Project Wingman – 4 Out Of 5 Stars
It’s not unusual for indie studios to make games that pay homage to classic titles. Project Wingman is a game developed by a three-man studio, which is intended to be a battle-themed homage to the Ace Combat series.
Project Wingman is set in a dystopian future, which mostly acts as an excuse for giving futuristic weapons to contemporary fighter jets. The focus in Project Wingman is the combat, with jets firing railguns and salvos of missiles at each other. This isn’t a relaxing or realistic flight sim, this is arcade action at its finest.
The cinematics and visuals in Project Wingman could use some work, which is a symptom of the game being developed by such a small team. The mission variety could also have been expanded, but it’s propped up by the excellent Conquest mode, which adds roguelite elements to the gameplay. Project Wingman is a love letter to a niche genre, and we can’t wait to see what the developers add to the game in the future, especially now that it’s becoming popular on Humble Bundle and Steam.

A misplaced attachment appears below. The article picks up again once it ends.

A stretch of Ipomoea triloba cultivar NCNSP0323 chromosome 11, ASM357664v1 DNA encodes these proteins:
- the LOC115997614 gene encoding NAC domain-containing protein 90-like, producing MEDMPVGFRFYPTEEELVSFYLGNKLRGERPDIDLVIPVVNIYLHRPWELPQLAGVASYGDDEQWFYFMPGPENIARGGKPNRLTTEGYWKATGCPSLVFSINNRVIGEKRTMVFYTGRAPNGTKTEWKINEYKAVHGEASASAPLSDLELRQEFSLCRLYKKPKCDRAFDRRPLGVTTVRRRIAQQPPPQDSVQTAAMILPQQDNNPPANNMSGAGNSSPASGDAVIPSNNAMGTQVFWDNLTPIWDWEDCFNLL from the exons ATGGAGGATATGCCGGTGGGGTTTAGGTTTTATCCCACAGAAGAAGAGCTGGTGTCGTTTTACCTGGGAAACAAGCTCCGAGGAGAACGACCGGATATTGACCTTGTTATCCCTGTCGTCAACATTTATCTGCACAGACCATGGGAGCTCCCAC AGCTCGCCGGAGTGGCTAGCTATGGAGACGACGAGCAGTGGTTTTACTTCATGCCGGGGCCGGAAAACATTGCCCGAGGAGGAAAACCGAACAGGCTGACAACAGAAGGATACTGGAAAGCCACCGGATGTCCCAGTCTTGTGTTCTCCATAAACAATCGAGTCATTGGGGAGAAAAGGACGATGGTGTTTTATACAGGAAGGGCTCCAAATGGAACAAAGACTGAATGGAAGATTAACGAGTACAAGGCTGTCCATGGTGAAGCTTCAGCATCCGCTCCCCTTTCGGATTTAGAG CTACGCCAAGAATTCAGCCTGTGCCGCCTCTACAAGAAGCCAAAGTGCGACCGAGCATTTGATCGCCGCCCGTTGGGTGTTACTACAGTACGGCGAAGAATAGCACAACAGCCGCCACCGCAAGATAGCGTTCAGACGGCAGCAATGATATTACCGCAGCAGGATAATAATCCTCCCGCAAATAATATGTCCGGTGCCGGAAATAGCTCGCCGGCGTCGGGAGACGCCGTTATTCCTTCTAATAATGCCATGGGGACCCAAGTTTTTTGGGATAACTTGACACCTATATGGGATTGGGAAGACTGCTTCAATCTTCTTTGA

You can check out Sean Murray’s full review of Project Wingman here.
Next: The Hottest Reviews Of The Week (November 30-December 6, 2020)
- TheGamer Originals
- Cyberpunk 2077
- Monster Sanctuary
Scott has been writing for The Gamer since it launched in 2017 and also regularly contributes to Screen Rant. He has previously written gaming articles for websites like Cracked, Dorkly, Topless Robot, and TopTenz. He has been gaming since the days of the ZX Spectrum, when it used to take 40 minutes to load a game from a tape cassette player to a black and white TV set.
Scott thinks Chrono Trigger is the best video game of all time, followed closely by Final Fantasy Tactics and Baldur’s Gate 2. He pretends that sorcerer is his favorite Dungeons & Dragons class in public but he secretly loves bards.